Giancarlo Giannini, who was the late great Lina Wertmüller’s muse, helmer Gabriele Muccino (“The Pursuit of Happyness”), and Teresa Saponangelo, star of Paolo Sorrentino’s “The Hand of God,” are among top honorees of the seventh edition of Filming Italy — Los Angeles, the bridge between Italy and Hollywood set to run as a hybrid event Feb. 28-March 3.

The celebration of Italy’s top film and TV titles is headed by longtime Italian industry promoter Tiziana Rocca, a former chief of the Taormina Film Festival. She proudly points out that its physical screenings, starting on March 1 in L.A.’s Harmony Gold Theater, are among the first inperson events in Los Angeles as ceremonies open up in the city.

Thanks to Rocca’s dogged determination Giannini, who starred in nine Wertmüller films, starting with sex comedy and social satire “The Seduction of Mimi,” is to get a star on the Hollywood Walk of Fame. According to a representative of the Walk of Fame, Giannini is scheduled to get it in 2023.

Giannini is also this year’s honorary Filming Italy president.

Muccino, who was chosen by Will Smith to helm “Happyness” and “Seven Pounds,” but more recently returned to Italy, is getting a dedicated day that will feature his Italian film comeback “A Casa Tutti Bene” (“There Is No Place Like Home”) and the hit pic’s TV series spinoff of the same title, plus a presentation of a book about his career.

Saponangelo stars as the fun-loving mother of protagonist Fabietto in “Hand of God,” which was nominated in the Oscar international feature category. She has a penchant for pulling practical jokes.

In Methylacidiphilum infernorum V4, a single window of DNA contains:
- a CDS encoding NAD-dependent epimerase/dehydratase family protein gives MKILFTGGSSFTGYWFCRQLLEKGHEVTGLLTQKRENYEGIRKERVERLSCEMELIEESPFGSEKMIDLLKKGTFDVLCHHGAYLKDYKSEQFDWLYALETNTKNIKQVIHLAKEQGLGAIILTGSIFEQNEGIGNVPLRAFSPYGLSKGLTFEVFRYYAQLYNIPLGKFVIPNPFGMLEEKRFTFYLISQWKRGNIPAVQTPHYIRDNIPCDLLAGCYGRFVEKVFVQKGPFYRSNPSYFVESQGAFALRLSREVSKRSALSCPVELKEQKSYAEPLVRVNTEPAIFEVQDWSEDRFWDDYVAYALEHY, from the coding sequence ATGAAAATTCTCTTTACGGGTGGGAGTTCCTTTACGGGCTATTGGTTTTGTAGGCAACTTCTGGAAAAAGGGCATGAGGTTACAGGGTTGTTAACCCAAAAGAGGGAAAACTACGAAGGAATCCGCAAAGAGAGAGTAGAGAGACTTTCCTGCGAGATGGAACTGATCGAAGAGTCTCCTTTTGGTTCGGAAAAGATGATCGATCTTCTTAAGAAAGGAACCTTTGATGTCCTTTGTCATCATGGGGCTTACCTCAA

She is being celebrated with the event’s Power of Women award.

Saponangelo will also be holding a masterclass that will “explore the women in Sorrentino’s film,” Rocca says. Also being feted is Marina Cicogna, Italy’s first major female film producer, who in the exclusively male milieu of Italian and European film in the late 1960s shepherded films by Pier Paolo Pasolini, Liliana Cavani and Elio Petri. Cicogna has been recently portrayed in a doc directed by Andrea Bettinetti titled “Marina Cicogna — la vita e tutto il resto” that will screen and get a prize.

The event’s opener will be Gabriele Mainetti’s genre bender “Freaks Out,” set in 1943 Rome where four “freaks” who work in a circus are left to their own devices when the Eternal City is bombed by Allied forces. Roughly 50 titles comprising movies, series, docs and shorts will screen, offering a rich and varied window into Italy’s latest fare. The lineup also includes commercial comedies such as “Like a Cat on a Highway 2,” which has done brisk biz locally; hitmaker Alessandro Siani’s Christmas laffer “Chi ha incastrato Babbo Natale?”; and another Christmas pic — this one in English — called “The Good Witch of Christmas,” with William Baldwin and Tom Arnold, directed by Italy’s Francesco Cinquemani.

For the fest’s TV strand, Kasia Smutniak will be honored for her role as Livia Drusilla, the politically astute third wife of Emperor Augustus and mother of Emperor Tiberius, in the Sky series “Domina,” which examines Roman history through a female prism.

Star Salvatore Esposito will be on hand for a final salute to Neapolitan crimer “Gomorrah,” which recently launched its final season on HBO.

The memory of Ennio Morricone is subject to a tribute featuring a live performance by Italian operatic pop trio Il Volo.

The Filming Italy closer will be Italian director Alessio Della Valle’s art-world thriller “American Night,” starring Emile Hirsch, Jonathan Rhys Meyers and Paz Vega. Anastacia, who sings the film’s title song marking the U.S. singer’s first original release since 2017, will be performing it live onstage.